Our red sine wave, low here in Figure 4, can represent that acceleration. The integral, the area under that graph, is plotted in green, representing velocity, also a sine wave but ¼ cycle later in time. The integral, the area under that graph is plotted in black, representing displacement, also a sine wave but another ¼ cycle later in time. Let’s suppose that these graphs represent the 10 cycle per second, the 10 hertz motion of a shaker armature moving up ½ inch and then down ½ inch, 1 inch peak-to-peak displacement. What is the peak velocity?
As you can see, peak velocity V can be calculated by Π fD, so that if we substitute 10 for f and 1 inch for D, we see that peak velocity V =31.4 inches per second. What is the peak acceleration A? A can be calculated by 0.0511 f2D, so that if we substitute 10 for f and 1 inch for D, we see that peak acceleration A is 5.11g, 5.11 times the acceleration of Sir Isaac Newton’s famous apple. If accuracy is not important, perhaps you can borrow a technician’s cardboard vibration calculator, such as…
… the unit shown here in Figure 5. Similar units are given by Wilcoxon, Ling, MB, Wyle and other manufacturers.
Figure 6 shows the internal construction of a “compression” style accelerometer, attached to some structure you are studying. If your structure drives the base upward, the seismic mass (probably high-density tungsten) resists being accelerated. Its inertial reaction force (Newton taught us that F = MA) further compresses the piezoelectric element, literally squeezing out some electrons, giving us an electrical signal representing your structure’s acceleration.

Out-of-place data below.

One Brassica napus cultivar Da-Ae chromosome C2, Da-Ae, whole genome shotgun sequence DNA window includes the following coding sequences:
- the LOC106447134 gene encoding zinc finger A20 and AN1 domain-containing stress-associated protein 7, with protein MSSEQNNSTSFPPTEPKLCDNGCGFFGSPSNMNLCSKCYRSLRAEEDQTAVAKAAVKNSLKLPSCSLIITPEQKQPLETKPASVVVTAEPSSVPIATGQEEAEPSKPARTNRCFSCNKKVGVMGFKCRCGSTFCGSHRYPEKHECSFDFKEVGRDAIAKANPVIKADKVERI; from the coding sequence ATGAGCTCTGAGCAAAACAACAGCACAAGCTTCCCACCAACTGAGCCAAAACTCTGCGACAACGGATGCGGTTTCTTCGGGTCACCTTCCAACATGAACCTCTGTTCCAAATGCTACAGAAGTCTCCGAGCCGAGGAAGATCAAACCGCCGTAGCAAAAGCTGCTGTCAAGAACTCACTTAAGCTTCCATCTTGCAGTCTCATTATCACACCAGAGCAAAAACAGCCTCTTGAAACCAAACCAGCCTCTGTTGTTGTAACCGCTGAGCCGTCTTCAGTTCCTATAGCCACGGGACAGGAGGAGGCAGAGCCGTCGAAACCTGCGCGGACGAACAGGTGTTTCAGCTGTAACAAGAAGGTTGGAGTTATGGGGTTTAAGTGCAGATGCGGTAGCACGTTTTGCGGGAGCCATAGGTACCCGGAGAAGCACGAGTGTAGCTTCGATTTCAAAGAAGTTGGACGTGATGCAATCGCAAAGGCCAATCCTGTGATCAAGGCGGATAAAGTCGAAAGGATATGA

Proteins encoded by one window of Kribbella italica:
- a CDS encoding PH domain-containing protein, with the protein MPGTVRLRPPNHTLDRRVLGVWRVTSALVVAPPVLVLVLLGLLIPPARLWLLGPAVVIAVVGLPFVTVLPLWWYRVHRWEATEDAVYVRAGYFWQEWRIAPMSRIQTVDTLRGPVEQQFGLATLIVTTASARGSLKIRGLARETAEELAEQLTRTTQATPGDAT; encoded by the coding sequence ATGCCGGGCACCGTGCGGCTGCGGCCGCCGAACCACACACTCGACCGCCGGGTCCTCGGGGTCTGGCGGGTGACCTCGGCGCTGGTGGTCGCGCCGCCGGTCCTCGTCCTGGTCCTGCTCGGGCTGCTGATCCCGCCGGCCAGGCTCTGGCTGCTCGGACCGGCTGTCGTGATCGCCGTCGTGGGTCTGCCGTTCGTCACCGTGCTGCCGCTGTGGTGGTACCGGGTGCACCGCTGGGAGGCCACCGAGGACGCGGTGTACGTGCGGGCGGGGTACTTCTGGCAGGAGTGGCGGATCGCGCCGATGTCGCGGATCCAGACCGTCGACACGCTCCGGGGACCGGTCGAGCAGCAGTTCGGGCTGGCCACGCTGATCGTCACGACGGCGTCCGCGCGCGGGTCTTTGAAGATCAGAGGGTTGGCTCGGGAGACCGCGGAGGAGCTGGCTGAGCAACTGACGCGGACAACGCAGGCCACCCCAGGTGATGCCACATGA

Figure 7 shows the internal construction of a “shear” style accelerometer, attached to some structure you are studying. If your structure drives the base upward, the seismic masses (probably high-density tungsten) resist being accelerated. Their inertial reaction forces shear the piezoelectric elements, literally squeezing out some electrons, giving us an electrical signal representing your structure’s acceleration. We lack time, today, to discuss other accelerometer types: piezoresistive, capacitive, servo and others. Almost all vibration measurements today utilize accelerometers for sensing. For simultaneous acceleration measurements in three orthogonal directions, you could purchase and use three accelerometers.